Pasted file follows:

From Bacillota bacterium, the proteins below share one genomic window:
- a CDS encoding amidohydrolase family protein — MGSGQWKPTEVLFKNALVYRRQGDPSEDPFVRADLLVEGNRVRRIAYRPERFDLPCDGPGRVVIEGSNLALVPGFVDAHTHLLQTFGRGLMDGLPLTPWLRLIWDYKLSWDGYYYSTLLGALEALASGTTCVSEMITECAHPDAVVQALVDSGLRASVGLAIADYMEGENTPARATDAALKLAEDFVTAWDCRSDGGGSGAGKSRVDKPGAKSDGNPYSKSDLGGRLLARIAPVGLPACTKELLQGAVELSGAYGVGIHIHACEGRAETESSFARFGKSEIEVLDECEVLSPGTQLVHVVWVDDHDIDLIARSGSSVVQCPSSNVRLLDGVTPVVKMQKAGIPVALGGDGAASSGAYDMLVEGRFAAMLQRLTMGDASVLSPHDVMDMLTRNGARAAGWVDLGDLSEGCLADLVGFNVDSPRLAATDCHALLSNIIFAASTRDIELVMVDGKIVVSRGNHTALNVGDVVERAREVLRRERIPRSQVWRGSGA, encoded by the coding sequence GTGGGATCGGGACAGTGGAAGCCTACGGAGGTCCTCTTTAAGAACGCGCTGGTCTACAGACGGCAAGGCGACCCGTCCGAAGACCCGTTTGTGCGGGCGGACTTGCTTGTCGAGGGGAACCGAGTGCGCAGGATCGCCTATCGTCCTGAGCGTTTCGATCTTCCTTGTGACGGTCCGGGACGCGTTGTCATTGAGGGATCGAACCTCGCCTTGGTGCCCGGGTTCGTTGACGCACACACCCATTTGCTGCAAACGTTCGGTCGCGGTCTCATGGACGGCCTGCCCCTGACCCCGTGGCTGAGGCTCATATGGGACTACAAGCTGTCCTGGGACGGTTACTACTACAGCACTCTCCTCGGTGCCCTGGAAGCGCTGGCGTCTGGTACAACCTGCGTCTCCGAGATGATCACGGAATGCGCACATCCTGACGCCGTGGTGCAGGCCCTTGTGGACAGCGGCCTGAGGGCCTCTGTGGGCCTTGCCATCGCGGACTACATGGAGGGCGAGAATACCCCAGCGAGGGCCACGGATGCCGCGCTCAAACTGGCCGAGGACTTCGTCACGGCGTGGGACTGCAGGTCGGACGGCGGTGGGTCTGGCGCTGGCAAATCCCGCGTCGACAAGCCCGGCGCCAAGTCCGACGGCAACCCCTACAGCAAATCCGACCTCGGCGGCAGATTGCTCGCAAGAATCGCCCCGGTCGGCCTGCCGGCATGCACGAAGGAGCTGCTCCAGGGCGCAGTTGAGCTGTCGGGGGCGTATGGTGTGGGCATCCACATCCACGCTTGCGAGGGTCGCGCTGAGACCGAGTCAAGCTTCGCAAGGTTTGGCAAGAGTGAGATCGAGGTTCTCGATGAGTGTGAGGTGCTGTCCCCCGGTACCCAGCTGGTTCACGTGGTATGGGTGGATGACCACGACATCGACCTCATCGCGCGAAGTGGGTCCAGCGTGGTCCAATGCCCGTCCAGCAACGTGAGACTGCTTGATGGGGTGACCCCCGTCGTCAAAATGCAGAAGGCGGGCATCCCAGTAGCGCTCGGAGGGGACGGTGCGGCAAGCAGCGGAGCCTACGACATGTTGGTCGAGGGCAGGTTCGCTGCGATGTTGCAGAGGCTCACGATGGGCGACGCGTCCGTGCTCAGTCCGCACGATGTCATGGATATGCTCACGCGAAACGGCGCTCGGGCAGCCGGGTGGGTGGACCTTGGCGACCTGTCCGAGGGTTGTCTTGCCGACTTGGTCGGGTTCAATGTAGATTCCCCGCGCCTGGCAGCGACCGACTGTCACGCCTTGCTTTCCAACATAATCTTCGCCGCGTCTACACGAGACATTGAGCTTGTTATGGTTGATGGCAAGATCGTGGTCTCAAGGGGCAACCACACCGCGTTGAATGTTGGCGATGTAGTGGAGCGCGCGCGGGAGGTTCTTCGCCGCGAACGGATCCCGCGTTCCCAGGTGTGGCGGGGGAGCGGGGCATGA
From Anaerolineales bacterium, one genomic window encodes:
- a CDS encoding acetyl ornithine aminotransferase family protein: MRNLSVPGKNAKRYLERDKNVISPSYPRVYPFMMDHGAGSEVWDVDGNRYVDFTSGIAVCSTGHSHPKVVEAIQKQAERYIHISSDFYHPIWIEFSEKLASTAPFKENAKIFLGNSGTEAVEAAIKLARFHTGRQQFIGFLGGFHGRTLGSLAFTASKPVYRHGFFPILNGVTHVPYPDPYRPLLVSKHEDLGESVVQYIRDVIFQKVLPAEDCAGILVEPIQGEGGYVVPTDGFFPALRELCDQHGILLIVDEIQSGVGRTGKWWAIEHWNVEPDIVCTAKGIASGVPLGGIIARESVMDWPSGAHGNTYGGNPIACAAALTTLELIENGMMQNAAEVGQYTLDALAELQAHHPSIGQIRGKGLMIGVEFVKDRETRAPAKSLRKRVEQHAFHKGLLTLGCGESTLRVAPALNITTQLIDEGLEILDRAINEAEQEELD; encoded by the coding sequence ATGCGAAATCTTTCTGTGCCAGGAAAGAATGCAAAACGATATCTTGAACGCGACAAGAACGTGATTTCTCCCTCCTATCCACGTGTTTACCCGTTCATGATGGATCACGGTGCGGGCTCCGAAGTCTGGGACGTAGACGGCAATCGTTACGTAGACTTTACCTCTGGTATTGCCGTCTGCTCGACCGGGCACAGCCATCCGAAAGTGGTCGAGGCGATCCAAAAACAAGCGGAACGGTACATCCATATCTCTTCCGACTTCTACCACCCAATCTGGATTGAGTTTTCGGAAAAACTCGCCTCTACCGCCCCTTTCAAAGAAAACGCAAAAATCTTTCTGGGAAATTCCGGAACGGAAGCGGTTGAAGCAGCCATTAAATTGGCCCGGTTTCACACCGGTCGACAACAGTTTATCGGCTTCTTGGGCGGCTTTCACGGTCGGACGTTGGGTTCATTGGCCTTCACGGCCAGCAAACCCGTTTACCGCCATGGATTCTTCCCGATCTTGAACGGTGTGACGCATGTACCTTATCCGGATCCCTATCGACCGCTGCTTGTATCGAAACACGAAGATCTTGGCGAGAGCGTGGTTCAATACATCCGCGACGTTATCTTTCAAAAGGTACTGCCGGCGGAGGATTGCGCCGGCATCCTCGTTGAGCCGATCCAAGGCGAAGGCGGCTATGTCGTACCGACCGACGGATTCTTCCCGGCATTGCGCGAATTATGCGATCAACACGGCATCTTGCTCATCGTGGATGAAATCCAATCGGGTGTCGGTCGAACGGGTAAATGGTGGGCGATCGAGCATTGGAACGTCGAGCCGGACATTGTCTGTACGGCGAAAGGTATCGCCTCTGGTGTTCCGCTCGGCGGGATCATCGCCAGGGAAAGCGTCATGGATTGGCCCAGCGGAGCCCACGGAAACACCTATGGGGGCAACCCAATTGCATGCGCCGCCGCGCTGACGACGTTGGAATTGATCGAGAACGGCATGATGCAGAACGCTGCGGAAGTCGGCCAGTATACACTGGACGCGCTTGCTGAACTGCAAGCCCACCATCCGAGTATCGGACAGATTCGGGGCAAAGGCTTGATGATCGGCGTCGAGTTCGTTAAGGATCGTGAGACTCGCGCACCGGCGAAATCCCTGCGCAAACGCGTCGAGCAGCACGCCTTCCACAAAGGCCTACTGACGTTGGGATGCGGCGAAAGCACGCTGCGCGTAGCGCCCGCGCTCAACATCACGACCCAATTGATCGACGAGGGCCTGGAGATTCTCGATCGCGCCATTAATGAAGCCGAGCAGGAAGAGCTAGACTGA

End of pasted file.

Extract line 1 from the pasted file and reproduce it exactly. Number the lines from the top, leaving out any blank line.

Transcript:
From Bacillota bacterium, the proteins below share one genomic window: